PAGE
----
When hospital births outnumbered home births in the 1940s, the transition encountered high maternal mortality rates, and midwives were asked by state governments to keep health records, according to the museum’s website. But the museum explained that too Black women in the US are still three times more likely to die in pregnancy than white womenimplying a need for obstetricians to avoid high rates of pregnancy mortality among blacks.

the ASALH, talking about this year’s theme, said while some steps have been taken in the medical field to help pregnant black women have safe births, barriers remain due to racism. This also applies to other areas of health and well-being such as mental health.

Christopher Lawrence-White, a junior studying mechanical engineering and a former employee for The post, said certain stereotypes about black people make it difficult for them to seek out mental health resources. For example, the stereotype that black women are always confident and strong, often known as the “superwoman stereotype,” is pernicious, Lawrence-White said.

He said the stereotype may seem positive, but it takes away the humanity from black women. The superwoman stereotype can put pressure on black women to always be the providers for themselves and refuse the help of others, Lawrence-White said.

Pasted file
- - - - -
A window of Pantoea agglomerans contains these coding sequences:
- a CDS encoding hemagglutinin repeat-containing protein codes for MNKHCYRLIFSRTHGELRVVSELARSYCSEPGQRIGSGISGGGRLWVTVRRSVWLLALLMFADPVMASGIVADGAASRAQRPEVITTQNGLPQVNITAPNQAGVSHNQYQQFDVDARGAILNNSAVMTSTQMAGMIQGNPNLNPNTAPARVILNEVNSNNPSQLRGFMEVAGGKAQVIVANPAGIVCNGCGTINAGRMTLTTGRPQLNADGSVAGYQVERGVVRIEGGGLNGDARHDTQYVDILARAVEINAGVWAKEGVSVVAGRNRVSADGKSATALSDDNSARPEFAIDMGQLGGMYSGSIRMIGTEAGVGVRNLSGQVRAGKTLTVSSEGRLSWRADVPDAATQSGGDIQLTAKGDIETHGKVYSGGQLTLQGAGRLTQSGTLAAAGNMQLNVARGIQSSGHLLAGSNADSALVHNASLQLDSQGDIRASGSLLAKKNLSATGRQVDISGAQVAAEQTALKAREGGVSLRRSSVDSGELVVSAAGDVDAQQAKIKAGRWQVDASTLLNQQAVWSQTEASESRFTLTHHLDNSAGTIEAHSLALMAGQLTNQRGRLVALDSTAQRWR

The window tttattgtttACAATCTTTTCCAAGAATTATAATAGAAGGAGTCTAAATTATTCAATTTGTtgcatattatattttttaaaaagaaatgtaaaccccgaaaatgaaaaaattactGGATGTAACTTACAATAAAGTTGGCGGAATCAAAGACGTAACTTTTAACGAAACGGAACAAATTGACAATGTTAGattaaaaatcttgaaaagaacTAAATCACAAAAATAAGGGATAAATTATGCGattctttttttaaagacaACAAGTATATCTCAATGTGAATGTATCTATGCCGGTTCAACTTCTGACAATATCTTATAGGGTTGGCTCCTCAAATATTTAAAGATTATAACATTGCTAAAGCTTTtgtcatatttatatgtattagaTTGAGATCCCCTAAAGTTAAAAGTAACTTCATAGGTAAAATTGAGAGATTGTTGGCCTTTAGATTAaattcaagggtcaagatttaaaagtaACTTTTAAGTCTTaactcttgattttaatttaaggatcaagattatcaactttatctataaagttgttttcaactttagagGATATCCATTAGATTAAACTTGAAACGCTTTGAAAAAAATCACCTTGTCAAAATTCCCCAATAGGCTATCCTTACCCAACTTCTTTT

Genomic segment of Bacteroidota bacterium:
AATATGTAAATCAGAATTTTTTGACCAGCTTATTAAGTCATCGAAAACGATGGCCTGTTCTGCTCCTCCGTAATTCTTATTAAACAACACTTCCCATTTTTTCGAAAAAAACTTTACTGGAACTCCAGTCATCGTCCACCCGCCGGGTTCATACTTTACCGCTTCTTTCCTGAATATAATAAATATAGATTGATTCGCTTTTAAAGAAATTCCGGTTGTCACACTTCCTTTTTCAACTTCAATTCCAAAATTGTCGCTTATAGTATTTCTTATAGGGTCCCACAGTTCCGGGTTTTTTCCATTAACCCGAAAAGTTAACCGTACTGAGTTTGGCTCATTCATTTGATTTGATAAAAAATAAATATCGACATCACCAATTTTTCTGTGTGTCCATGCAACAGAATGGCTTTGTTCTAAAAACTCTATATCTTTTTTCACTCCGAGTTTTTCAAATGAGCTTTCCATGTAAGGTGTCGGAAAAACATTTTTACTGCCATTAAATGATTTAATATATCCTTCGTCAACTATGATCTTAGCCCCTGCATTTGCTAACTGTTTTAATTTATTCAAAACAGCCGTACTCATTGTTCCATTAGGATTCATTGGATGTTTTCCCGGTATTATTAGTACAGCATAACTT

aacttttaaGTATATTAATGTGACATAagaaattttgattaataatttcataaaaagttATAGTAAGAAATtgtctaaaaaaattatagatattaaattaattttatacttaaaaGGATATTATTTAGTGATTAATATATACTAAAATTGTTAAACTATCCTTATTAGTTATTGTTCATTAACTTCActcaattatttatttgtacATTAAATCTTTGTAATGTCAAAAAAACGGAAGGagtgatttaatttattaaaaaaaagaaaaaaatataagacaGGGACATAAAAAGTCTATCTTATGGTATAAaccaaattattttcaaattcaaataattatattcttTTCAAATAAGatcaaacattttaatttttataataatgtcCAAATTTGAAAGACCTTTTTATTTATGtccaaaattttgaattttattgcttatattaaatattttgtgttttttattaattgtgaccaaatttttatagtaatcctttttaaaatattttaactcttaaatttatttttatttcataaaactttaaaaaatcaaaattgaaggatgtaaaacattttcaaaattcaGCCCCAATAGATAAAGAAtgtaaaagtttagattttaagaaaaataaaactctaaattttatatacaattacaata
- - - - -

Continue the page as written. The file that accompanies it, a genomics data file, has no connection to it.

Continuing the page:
“It can be very damaging and is reflected in a lot of people being depressed and blaming themselves,” Lawrence-White said. “Through many different avenues, it connects to the importance of mental health and reaching out to therapists or people you can talk to.”

Another issue Lawrence-White and Foy see is the lack of discussion about mental health with others who are also black. Foy thinks this year’s theme of health and wellness can potentially raise awareness of this lack of attention.

“Black mental health is something that’s not talked about a lot in our community, or even, just more broadly, around the world,” Foy said. “So to be able to sit down and say, ‘That needs to be highlighted. This is something we need to focus on more individually as a community, but also understand that when our non-Black peers are going through these things, black people are doing it too.

There are opportunities for non-Black people to get more involved during Black History Month, and Lawrence-White believes one thing people can do is actively listen to Black and other marginalized groups sharing their experiences , try to educate yourself or just exist.

Black student-led organizations at OU host health and wellness events throughout the month. Ebony Minds, an on-campus organization run by Black women, hosts a line dancing event with the Athens Black Contemporary Dancers.

The ASALH and Health and Wellness theme promotes the balance between mental health and physical health, which includes dancing. Everyone is welcome to learn and learn line dances. The event will take place on Tuesday at 6 p.m. in the Multicultural Center, room 219.

Black History Month and its related themes each year share different lessons about the experiences and achievements of Black people in the United States and their history. Its meaning for people varies, and for Tano the meaning of the month is difficult to describe.

“I’m so passionate about it,” Tano said. “I can’t even put it into words.”